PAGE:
GEORGE — With a snip of an orange ribbon, speeches, games, music and thank-yous, every address in this tiny, rural city officially gained access May 21 to one of the world's fastest internet services.
But when you're in kindergarten, that announcement came with the best benefit of all.
"Ice cream!" Shouted the five girls, big smiles on their faces, moments after they and their more than 200 classmates from George Elementary, teachers and gathered guests devoured locally made ice cream bars from Paletería La Michoacana in nearby Quincy.
Fiber-optics and fast internet bring unlimited new opportunities to George for business, education and fun. The girls will one day appreciate that, too.
Microsoft pitched in $200,000 of the total $650,000 price tag to extend Grant PUD's fiber-optic network to George, population 720.
The George Elementary has had fiber since 2003, when Grant PUD commissioners approved funding to hook up every school in the county. But for the rest of George residents, the network went live barely four weeks ago on April 23. Already, 11 percent of the city's 252 potential hook-ups have signed up for internet-over-Grant PUD fiber service.
George is the first community to receive broadband with the help of Microsoft's Data Center Development Team.
"This is the best press conference I've ever attended!" joked Rahul Joshi, the company's Redmond-based senior network planning project manager. The leaves of a shade tree rustled in the breeze, as scores of grade schoolers sat around him on the school's playground lawn.
"We knew we were interested in bringing more broadband to rural and middle America. It's one of our commitments to the United States and the world," he said. "We knew we had to start in a place where we had a trusted partner… This is an important milestone and the beginning of a continued relationship with us."
Grant PUD Commissioner Tom Flint started off with a question.
"How many people here use the internet?" Young hands shot in the air and young voices responded. "Whoa!" he said. "That's really cool. We can make it happen, but to get the benefit you really need to use it."
"This is great," said Mayor of George Gerene Nelson. "We're really happy to be on the forefront of getting fiber in a very small town. People are excited to get signed up and use the internet in a really fast way."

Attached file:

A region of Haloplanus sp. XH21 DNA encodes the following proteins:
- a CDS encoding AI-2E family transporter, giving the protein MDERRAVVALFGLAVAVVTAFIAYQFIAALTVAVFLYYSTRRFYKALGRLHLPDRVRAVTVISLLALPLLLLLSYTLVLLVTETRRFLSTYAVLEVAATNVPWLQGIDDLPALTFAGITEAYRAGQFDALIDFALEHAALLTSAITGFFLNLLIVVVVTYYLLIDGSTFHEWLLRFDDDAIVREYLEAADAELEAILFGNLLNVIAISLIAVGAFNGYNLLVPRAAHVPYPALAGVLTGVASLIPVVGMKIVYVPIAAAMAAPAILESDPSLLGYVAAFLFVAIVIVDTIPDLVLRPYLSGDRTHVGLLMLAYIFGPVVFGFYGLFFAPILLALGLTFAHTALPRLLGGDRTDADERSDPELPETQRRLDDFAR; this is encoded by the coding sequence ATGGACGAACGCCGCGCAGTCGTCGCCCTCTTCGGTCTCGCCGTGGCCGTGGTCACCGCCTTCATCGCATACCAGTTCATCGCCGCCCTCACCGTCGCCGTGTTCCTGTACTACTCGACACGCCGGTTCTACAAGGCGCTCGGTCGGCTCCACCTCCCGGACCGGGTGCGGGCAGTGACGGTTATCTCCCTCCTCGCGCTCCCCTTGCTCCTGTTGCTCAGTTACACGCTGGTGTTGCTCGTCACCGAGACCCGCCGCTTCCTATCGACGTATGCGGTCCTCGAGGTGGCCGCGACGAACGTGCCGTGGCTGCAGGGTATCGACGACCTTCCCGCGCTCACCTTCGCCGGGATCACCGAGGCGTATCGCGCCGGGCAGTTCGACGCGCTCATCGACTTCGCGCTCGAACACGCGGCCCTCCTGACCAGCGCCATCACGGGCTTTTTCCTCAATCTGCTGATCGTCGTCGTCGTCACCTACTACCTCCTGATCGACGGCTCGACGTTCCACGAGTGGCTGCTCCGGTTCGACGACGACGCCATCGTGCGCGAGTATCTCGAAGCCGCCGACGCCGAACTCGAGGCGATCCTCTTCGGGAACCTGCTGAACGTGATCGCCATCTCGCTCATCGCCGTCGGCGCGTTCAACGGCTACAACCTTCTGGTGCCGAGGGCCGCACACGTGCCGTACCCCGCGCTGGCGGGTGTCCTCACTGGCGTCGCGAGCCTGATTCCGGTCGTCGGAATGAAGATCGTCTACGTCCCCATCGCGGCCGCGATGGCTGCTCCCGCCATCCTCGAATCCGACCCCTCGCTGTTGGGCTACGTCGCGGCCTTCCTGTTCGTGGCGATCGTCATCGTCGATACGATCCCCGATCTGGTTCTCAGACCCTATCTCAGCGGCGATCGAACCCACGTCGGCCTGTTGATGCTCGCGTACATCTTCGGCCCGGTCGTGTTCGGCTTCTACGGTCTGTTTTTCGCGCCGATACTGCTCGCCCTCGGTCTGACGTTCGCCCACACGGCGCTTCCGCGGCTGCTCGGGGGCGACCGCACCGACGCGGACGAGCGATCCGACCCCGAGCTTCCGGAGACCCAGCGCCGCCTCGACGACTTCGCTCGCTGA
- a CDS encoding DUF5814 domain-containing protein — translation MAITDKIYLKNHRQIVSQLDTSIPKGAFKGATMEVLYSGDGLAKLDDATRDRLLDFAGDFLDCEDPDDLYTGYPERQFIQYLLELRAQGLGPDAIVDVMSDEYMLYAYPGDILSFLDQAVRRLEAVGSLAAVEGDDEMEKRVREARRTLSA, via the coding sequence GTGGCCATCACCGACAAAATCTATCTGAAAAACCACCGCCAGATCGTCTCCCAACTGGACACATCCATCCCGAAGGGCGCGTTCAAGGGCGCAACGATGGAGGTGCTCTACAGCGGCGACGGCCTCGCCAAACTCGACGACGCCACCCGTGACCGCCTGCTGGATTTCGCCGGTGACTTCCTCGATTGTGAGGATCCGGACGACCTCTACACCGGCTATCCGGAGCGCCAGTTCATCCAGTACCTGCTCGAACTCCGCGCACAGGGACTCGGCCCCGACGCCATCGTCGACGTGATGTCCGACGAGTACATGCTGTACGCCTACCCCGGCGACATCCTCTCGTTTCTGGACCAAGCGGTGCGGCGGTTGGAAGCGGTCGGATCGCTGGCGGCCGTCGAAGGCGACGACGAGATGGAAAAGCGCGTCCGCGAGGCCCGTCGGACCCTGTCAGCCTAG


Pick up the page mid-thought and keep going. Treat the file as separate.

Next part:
Newly appointed State Rep. Alex Ybarra, longtime member of the Quincy School District board, added a personal message:
"Quiero saber quién habla español aquí," he said as maybe 80 percent of the young hands shot into the air before he translated, "I asked how many people here speak Spanish."
As a state law maker, Ybarra supported the successful bill to provide $25 million in state funding to extend rural broadband throughout the state. Thanks, in part, to Microsoft's donation, George didn't have to compete for or await allocation of that new state money.
"With great partners like Microsoft and Grant PUD, we got broadband first here before any other community," he added. When the legislature isn't in session, Ybarra works at Grant PUD as reliability and compliance auditor.
The event's biggest applause easily went to music and gym teacher Eric Nelson's fifth graders, who played two songs on their flute-like recorders and tambourines before heading off to play games and line up for the very best part of all about Grant PUD fiber: ice cream.
More about the Grant PUD High Speed Network
Grant PUD's $181 million fiber network is now available to about 70 percent of Grant County.
Commissioners currently support an aggressive buildout to the rest of the county — a project expected to cost approximately $70 million and take about four more years, if funding remains available. County wide, 56 percent of residents who have access to Grant fiber have subscribed to the service.
Grant PUD contractor NorthSky Communications is at work installing fiber in previously unserved areas around Grant County.
For more information on Grant PUD fiber and availability in your area, visit grantpud.org/getfiber.